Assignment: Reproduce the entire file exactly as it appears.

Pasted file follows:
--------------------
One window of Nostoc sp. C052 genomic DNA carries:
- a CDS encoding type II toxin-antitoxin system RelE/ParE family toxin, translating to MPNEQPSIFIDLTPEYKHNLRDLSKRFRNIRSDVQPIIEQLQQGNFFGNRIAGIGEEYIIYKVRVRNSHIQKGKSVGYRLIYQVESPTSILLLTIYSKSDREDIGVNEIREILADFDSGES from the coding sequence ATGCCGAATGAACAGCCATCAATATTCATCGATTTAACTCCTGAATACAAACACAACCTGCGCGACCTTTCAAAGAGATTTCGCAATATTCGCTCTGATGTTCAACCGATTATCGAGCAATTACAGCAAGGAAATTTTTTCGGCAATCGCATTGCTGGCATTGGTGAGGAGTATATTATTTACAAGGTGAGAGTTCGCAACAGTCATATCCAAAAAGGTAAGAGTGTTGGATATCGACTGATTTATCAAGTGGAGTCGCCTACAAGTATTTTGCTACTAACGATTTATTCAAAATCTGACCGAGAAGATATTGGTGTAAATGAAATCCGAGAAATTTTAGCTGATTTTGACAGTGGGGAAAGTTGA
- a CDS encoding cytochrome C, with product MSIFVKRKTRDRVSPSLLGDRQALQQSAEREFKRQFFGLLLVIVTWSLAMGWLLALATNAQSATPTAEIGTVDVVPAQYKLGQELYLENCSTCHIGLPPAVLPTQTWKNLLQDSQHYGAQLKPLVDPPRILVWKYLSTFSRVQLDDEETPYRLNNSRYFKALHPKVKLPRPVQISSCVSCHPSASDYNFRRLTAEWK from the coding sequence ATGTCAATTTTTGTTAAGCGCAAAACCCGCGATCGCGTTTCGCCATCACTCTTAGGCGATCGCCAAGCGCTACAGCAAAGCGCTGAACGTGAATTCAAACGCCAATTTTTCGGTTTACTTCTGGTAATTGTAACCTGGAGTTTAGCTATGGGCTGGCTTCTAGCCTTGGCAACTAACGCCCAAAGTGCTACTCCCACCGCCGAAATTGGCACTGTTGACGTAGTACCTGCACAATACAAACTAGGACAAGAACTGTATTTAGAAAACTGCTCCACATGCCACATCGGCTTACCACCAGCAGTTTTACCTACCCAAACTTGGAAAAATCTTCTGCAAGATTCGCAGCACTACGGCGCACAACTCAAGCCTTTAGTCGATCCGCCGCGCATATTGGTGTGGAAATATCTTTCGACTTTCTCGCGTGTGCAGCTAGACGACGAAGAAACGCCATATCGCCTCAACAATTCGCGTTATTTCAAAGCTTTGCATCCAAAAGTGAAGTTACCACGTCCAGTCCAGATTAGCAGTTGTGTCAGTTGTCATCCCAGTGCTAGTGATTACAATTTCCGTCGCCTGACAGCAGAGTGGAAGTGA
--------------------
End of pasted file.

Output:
One window of Nostoc sp. C052 genomic DNA carries:
- a CDS encoding type II toxin-antitoxin system RelE/ParE family toxin, translating to MPNEQPSIFIDLTPEYKHNLRDLSKRFRNIRSDVQPIIEQLQQGNFFGNRIAGIGEEYIIYKVRVRNSHIQKGKSVGYRLIYQVESPTSILLLTIYSKSDREDIGVNEIREILADFDSGES from the coding sequence ATGCCGAATGAACAGCCATCAATATTCATCGATTTAACTCCTGAATACAAACACAACCTGCGCGACCTTTCAAAGAGATTTCGCAATATTCGCTCTGATGTTCAACCGATTATCGAGCAATTACAGCAAGGAAATTTTTTCGGCAATCGCATTGCTGGCATTGGTGAGGAGTATATTATTTACAAGGTGAGAGTTCGCAACAGTCATATCCAAAAAGGTAAGAGTGTTGGATATCGACTGATTTATCAAGTGGAGTCGCCTACAAGTATTTTGCTACTAACGATTTATTCAAAATCTGACCGAGAAGATATTGGTGTAAATGAAATCCGAGAAATTTTAGCTGATTTTGACAGTGGGGAAAGTTGA
- a CDS encoding cytochrome C, with product MSIFVKRKTRDRVSPSLLGDRQALQQSAEREFKRQFFGLLLVIVTWSLAMGWLLALATNAQSATPTAEIGTVDVVPAQYKLGQELYLENCSTCHIGLPPAVLPTQTWKNLLQDSQHYGAQLKPLVDPPRILVWKYLSTFSRVQLDDEETPYRLNNSRYFKALHPKVKLPRPVQISSCVSCHPSASDYNFRRLTAEWK from the coding sequence ATGTCAATTTTTGTTAAGCGCAAAACCCGCGATCGCGTTTCGCCATCACTCTTAGGCGATCGCCAAGCGCTACAGCAAAGCGCTGAACGTGAATTCAAACGCCAATTTTTCGGTTTACTTCTGGTAATTGTAACCTGGAGTTTAGCTATGGGCTGGCTTCTAGCCTTGGCAACTAACGCCCAAAGTGCTACTCCCACCGCCGAAATTGGCACTGTTGACGTAGTACCTGCACAATACAAACTAGGACAAGAACTGTATTTAGAAAACTGCTCCACATGCCACATCGGCTTACCACCAGCAGTTTTACCTACCCAAACTTGGAAAAATCTTCTGCAAGATTCGCAGCACTACGGCGCACAACTCAAGCCTTTAGTCGATCCGCCGCGCATATTGGTGTGGAAATATCTTTCGACTTTCTCGCGTGTGCAGCTAGACGACGAAGAAACGCCATATCGCCTCAACAATTCGCGTTATTTCAAAGCTTTGCATCCAAAAGTGAAGTTACCACGTCCAGTCCAGATTAGCAGTTGTGTCAGTTGTCATCCCAGTGCTAGTGATTACAATTTCCGTCGCCTGACAGCAGAGTGGAAGTGA